Janelle Zara covers our UN/FOLDING WILSHIRE project at the A+D Museum's new location for Architectural Record: "The best of them shine an implicit light on the particular shortcomings and oddities that define urban planning in L.A. wHY, the Venice-based firm founded by Kulapat Yantrasast, built a model of Wilshire Boulevard in which houses occupy the spaces previously devoted to cars. The seemingly endless road was built as a circular loop that revolves as a Ferris wheel, and Band-Aid boxes, landline phones and other sundries stand in for the houses, a tacit commentary on what Yantrasast calls “the hodgepodge architectural expressions” the city is known for."
wHY worked with curatorial staff to use the concept of a procession as a curatorial idea to organize the different groupings within the collection. While the procession loosely referenced a historical timeline, it also layered in thinking about how the objects could best be presented and experienced by the audience as visual and narrative. Read more at Core77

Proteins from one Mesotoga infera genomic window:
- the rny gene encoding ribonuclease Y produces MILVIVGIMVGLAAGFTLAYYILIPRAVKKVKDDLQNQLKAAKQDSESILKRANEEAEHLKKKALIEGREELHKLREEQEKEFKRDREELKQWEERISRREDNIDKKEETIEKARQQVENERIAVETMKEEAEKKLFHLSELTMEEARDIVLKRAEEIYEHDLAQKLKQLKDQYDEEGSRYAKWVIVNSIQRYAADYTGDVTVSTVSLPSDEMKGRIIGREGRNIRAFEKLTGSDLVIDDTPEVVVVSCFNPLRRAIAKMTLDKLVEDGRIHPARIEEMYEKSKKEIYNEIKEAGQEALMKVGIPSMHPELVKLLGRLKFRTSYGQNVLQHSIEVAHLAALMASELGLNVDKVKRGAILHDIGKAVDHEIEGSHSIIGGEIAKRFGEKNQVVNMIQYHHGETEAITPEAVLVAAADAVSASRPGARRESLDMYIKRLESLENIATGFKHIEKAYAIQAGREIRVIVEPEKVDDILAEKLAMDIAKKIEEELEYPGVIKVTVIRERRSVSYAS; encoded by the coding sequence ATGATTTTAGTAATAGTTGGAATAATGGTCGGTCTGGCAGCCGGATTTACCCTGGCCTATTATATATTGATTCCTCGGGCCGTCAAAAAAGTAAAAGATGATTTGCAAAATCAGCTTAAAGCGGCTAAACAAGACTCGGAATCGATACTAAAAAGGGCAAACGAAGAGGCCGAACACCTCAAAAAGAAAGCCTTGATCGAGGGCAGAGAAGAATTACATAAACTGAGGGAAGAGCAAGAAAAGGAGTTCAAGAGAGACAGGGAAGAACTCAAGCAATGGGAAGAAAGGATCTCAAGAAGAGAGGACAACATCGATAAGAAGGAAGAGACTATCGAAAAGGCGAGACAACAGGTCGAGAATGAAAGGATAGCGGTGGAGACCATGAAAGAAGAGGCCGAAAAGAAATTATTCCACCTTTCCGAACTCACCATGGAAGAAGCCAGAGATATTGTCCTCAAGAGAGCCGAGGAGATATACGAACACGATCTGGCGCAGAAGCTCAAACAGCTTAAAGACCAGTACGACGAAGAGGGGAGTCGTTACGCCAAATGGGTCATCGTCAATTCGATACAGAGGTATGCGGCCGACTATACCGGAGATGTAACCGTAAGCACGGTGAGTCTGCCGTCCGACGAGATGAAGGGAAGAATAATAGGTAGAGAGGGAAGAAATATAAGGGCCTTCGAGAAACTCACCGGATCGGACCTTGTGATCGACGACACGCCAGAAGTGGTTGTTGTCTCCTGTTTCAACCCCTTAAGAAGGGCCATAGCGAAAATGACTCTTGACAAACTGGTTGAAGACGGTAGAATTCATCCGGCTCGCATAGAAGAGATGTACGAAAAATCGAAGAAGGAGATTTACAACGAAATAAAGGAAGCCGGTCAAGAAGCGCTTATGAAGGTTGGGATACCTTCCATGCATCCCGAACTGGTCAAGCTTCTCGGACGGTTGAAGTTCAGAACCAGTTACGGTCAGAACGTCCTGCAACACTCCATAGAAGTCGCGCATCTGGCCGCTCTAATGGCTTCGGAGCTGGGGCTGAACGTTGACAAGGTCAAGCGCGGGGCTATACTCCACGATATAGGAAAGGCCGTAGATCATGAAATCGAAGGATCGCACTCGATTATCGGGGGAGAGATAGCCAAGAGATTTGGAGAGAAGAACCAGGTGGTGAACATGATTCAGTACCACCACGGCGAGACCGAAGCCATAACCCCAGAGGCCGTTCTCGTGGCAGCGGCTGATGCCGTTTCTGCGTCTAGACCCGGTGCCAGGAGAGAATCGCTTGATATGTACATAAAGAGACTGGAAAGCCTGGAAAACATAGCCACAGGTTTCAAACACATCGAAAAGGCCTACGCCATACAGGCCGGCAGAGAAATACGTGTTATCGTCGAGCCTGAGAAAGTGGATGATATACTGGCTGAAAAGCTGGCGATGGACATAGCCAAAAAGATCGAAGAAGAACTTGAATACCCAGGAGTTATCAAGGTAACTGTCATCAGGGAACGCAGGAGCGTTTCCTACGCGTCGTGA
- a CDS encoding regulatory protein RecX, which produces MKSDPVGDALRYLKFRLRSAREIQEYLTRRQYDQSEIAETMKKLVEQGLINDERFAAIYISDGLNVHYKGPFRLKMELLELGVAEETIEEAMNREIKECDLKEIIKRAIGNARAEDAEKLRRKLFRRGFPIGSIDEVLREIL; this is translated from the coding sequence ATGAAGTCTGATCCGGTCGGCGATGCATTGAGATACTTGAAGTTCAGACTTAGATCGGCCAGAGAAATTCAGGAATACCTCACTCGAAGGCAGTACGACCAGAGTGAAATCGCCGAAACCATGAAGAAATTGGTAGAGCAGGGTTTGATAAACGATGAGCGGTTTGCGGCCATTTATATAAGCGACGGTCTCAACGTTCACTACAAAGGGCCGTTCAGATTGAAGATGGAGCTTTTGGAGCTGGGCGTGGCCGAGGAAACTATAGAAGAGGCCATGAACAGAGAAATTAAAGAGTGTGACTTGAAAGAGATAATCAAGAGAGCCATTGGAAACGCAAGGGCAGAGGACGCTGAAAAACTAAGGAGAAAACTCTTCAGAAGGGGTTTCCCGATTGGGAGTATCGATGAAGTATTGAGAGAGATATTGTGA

The new installation is coming to fruition via a collaboration of several stakeholders, including the Chicago Park District, wHY, Heritage Landscapes, NRH Arts and others. SKY LANDING will be completed by next summer. Article at Curbed Chicago
The Chicago Tribune reports on the forthcoming installation by Yoko Ono as part of our strategic and sensitive re-envisioning of the historic World's Fair site.
“Basically it’s a landscape,” said Project 120 architect Kulapat Yantrasast, who was wearing a shirt reading “Imagine Peace” — a gift from Ono. “I think it’s a place for meditation.” Read the full story by Jeffrey Bishku-Aykul here
Christie's, the world's largest fine arts auction house, reveals our design process and thinking through an in-depth review of the Harvard Art Museums. "At Harvard, there’s an emphasis on making strong connections with individual works, so when possible we display objects in the round where they can be seen up close and studied from multiple angles." -Kulapat Yantrasast